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Antenna Phase Centre

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FundamentalsFundamentals
Title Antenna Phase Centre
Author(s) J. Sanz Subirana, J.M. Juan Zornoza and M. Hernández-Pajares, Technical University of Catalonia, Spain.
Level Basic
Year of Publication 2011

The GNSS measurements are referred to the so-called antenna phase centre. The position of the antenna phase centre is not necessarily the geometric centre of the antenna. Indeed, it is not constant, but it depends on the direction the radio signal coming in.


The phase centre is defined as the apparent source of radiation. If the source were ideal it would have a spheric equiphase contour, but the real case is slightly different, because the equiphase contour is irregular and each segment has its own apparent radiation origin.


Thus the phase centre of an antenna is not only angle dependant (elevation and azimuth) but also it depends on the signal frequency. A simple model is to assume that the phase centres are differs only on the vertical axis of the antenna, see figure 1. The manufacturers include technical sheets indicating the phase centre offsets.


Figure 1: Layout of a Dorne Margolin T Antenna. The Antenna Phase Centre (APC) offsets for L1 and L2 signals and the Antenna Reference Point (ARP) are indicated in the figure.


To model the effect of the Antenna Phase Centre, it must be taken into account the contribution of the Receiver Antenna Phase Centre and the Satellite Antenna Phase Centre.


Antenna Phase Centre corrections for different models of receivers, relative to the AOA Dorne-Margolin T (AOAD/M_T) antenna [footnotes 1], were compiled by IGS and are provided in ftp://igscb.jpl.nasa.gov/igscb/station/general


These PCV files [footnotes 2], include North East Up (NEU) offsets of the mean phase centre location and Phase Centre Variations (PCVs) as a function of the elevation angle over degrees. They were determined using short-baseline field measurements taking the AOAD/M_T antenna as reference [Gendt, G. and Schmid, R., 2005] [1]. Nevertheless, as shown by [Mader, 1999][2], on long baselines, the relative PCVs are not adequate, even for the same antenna model.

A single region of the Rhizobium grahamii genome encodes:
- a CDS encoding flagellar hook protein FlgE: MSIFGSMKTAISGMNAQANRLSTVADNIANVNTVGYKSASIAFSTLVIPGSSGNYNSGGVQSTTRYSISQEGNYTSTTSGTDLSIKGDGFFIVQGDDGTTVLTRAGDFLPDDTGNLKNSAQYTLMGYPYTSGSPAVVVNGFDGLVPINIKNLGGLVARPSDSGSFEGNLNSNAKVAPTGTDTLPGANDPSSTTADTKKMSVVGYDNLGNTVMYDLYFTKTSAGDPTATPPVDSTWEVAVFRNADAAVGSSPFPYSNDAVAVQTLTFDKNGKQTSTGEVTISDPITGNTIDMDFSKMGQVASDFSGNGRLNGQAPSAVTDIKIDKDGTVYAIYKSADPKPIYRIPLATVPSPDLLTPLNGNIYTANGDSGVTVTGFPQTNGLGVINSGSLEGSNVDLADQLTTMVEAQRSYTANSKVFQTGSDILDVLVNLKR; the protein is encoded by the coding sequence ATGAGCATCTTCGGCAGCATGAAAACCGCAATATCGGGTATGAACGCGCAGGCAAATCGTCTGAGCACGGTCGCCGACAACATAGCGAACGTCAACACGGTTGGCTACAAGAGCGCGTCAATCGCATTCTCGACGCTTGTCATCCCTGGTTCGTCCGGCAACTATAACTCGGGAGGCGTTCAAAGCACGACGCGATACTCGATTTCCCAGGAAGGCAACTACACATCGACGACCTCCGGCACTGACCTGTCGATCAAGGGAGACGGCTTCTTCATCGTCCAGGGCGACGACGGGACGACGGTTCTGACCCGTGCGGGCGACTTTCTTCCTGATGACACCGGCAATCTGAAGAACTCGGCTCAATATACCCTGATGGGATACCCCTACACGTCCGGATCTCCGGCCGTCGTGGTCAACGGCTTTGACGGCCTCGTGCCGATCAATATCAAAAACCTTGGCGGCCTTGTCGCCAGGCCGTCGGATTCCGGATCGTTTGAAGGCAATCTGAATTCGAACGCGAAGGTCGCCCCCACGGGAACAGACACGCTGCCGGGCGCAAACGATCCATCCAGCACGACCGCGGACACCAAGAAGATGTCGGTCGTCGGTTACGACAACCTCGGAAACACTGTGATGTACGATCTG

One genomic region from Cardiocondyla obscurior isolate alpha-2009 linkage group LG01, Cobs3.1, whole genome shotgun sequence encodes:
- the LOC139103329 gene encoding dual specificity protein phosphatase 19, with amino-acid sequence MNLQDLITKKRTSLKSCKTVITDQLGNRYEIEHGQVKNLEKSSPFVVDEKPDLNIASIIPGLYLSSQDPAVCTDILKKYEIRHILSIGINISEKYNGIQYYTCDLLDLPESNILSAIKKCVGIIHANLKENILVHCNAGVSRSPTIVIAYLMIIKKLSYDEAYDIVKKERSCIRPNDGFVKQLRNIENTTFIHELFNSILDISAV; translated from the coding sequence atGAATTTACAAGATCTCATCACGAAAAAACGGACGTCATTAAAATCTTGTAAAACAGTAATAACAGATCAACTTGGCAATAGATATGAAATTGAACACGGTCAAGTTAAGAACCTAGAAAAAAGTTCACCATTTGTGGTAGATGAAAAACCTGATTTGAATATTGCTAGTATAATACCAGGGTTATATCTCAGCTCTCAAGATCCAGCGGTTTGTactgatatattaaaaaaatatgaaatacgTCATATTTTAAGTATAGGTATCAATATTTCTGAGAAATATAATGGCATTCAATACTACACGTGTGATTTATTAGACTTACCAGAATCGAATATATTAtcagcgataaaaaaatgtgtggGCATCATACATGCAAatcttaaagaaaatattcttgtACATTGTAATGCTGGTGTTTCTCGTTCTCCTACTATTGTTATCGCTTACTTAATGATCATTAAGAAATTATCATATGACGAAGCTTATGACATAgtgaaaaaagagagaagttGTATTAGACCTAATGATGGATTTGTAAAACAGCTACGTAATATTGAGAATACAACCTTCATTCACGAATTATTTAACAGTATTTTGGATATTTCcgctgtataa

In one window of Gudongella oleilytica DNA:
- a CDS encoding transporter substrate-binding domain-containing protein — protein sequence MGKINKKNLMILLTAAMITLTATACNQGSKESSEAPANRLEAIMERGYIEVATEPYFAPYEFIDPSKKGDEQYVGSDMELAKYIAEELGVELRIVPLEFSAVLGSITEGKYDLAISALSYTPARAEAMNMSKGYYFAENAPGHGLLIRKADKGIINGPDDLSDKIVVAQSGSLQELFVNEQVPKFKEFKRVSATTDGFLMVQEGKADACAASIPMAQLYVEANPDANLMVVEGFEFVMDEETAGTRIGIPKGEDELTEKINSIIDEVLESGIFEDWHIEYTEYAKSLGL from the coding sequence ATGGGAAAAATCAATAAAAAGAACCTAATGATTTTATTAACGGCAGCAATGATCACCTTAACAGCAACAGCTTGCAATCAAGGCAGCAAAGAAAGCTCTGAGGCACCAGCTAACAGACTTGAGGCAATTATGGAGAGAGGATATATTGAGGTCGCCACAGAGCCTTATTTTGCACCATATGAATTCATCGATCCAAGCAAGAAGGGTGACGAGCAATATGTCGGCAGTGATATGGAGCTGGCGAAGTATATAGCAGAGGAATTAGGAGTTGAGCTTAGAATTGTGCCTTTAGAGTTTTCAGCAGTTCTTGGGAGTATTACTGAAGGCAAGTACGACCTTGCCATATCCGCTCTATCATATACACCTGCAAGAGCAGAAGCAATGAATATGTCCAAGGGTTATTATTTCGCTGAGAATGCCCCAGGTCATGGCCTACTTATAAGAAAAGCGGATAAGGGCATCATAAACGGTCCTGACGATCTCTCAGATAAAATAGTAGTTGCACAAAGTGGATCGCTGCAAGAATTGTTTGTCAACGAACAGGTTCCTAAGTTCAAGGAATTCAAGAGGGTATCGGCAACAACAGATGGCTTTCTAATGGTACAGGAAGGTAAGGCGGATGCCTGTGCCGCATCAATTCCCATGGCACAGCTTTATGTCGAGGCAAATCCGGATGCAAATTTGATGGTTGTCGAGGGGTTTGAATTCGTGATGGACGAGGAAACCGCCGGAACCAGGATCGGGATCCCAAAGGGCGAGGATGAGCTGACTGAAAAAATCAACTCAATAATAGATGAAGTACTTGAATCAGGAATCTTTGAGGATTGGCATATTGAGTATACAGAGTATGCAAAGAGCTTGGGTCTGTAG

On November 5th 2006, IGS switched from relative to absolute antenna phase centre corrections, which took place together with the adoption of ITRF2005 [1]. The absolute antenna phase centre offsets and PCVs are determined by a robotic system developed by the University of Hanover and the company Geo++ (see http://www.geopp.de). They include azimuthal values and elevations down to degrees. IGS is compiling a consistent set of absolute antenna phase centre corrections for both receivers network and satellites, which are provided in so-called the Antenna Exchange Format (ANTEX) files [footnotes 3] in ftp://igscb.jpl.nasa.gov/igscb/station/general.


Since November 5th 2006 (GPS week 1400) the IGS products, i.e, SP3 files [footnotes 4] with the GPS and GLONASS precise orbits and clocks..., and the Solution (Software/technique) INdependent EXchange Format (SINEX) files with the computed precise coordinates of the reference stations network are associates to such ANTEX files with absolute antenna phase centre corrections (offsets and PCVs). It must be pointed out that users should not mix absolute and relative PCVs. Moreover absolute PCVs require corrections for both satellites and receiver antennas.


Notes

  1. ^ The IGS stations network was initially dominated by AOA Dorne-Margolin chocke ring antenna models.
  2. ^ See http://igscb.jpl.nasa.gov/igscb/station/general/igs_01.txt
  3. ^ See ANTEX format at: http://www.epncb.oma.be/ftp/station/general/antex14.txt
  4. ^ A reference on the satellite antenna phase centres used is indicated in the header of SP3 files.


References

  1. ^ a b [Gendt, G. and Schmid, R., 2005] Gendt, G. and Schmid, R., 2005. IGSMAIL-5189: Planned changes to IGS antenna calibrations. http://igscb.jpl.nasa.gov/mail/igsmail/2005/msg00111.html.
  2. ^ [Mader, 1999] Mader, G., 1999. GPS antenna calibration at the National Geodetic Survey. GPS Solutions. 3(1), pp. 50-58.